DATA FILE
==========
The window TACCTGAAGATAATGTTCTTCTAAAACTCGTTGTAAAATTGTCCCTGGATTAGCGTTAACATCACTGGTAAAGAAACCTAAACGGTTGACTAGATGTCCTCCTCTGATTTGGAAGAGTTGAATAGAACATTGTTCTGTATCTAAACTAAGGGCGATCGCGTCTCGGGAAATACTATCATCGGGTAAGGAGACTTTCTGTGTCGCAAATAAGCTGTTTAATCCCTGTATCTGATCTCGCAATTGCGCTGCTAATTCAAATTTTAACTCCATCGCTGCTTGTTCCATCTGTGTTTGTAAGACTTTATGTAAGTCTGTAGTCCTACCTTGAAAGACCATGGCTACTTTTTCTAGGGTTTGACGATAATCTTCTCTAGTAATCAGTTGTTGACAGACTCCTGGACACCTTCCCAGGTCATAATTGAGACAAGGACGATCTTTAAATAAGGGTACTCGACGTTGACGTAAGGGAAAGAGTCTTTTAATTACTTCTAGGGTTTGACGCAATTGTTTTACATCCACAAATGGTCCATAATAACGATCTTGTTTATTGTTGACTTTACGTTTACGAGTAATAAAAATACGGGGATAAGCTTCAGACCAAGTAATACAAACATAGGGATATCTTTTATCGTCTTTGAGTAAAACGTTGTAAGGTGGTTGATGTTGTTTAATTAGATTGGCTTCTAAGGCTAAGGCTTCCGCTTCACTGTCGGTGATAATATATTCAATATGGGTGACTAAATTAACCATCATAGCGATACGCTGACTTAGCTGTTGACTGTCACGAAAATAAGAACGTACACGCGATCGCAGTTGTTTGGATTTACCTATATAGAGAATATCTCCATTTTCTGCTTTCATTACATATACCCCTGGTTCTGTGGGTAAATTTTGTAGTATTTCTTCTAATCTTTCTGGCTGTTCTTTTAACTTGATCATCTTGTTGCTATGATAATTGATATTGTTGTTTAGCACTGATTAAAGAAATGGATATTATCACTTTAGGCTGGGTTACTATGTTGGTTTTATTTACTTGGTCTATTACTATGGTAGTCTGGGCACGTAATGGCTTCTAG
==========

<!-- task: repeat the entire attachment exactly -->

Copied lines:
The window TACCTGAAGATAATGTTCTTCTAAAACTCGTTGTAAAATTGTCCCTGGATTAGCGTTAACATCACTGGTAAAGAAACCTAAACGGTTGACTAGATGTCCTCCTCTGATTTGGAAGAGTTGAATAGAACATTGTTCTGTATCTAAACTAAGGGCGATCGCGTCTCGGGAAATACTATCATCGGGTAAGGAGACTTTCTGTGTCGCAAATAAGCTGTTTAATCCCTGTATCTGATCTCGCAATTGCGCTGCTAATTCAAATTTTAACTCCATCGCTGCTTGTTCCATCTGTGTTTGTAAGACTTTATGTAAGTCTGTAGTCCTACCTTGAAAGACCATGGCTACTTTTTCTAGGGTTTGACGATAATCTTCTCTAGTAATCAGTTGTTGACAGACTCCTGGACACCTTCCCAGGTCATAATTGAGACAAGGACGATCTTTAAATAAGGGTACTCGACGTTGACGTAAGGGAAAGAGTCTTTTAATTACTTCTAGGGTTTGACGCAATTGTTTTACATCCACAAATGGTCCATAATAACGATCTTGTTTATTGTTGACTTTACGTTTACGAGTAATAAAAATACGGGGATAAGCTTCAGACCAAGTAATACAAACATAGGGATATCTTTTATCGTCTTTGAGTAAAACGTTGTAAGGTGGTTGATGTTGTTTAATTAGATTGGCTTCTAAGGCTAAGGCTTCCGCTTCACTGTCGGTGATAATATATTCAATATGGGTGACTAAATTAACCATCATAGCGATACGCTGACTTAGCTGTTGACTGTCACGAAAATAAGAACGTACACGCGATCGCAGTTGTTTGGATTTACCTATATAGAGAATATCTCCATTTTCTGCTTTCATTACATATACCCCTGGTTCTGTGGGTAAATTTTGTAGTATTTCTTCTAATCTTTCTGGCTGTTCTTTTAACTTGATCATCTTGTTGCTATGATAATTGATATTGTTGTTTAGCACTGATTAAAGAAATGGATATTATCACTTTAGGCTGGGTTACTATGTTGGTTTTATTTACTTGGTCTATTACTATGGTAGTCTGGGCACGTAATGGCTTCTAG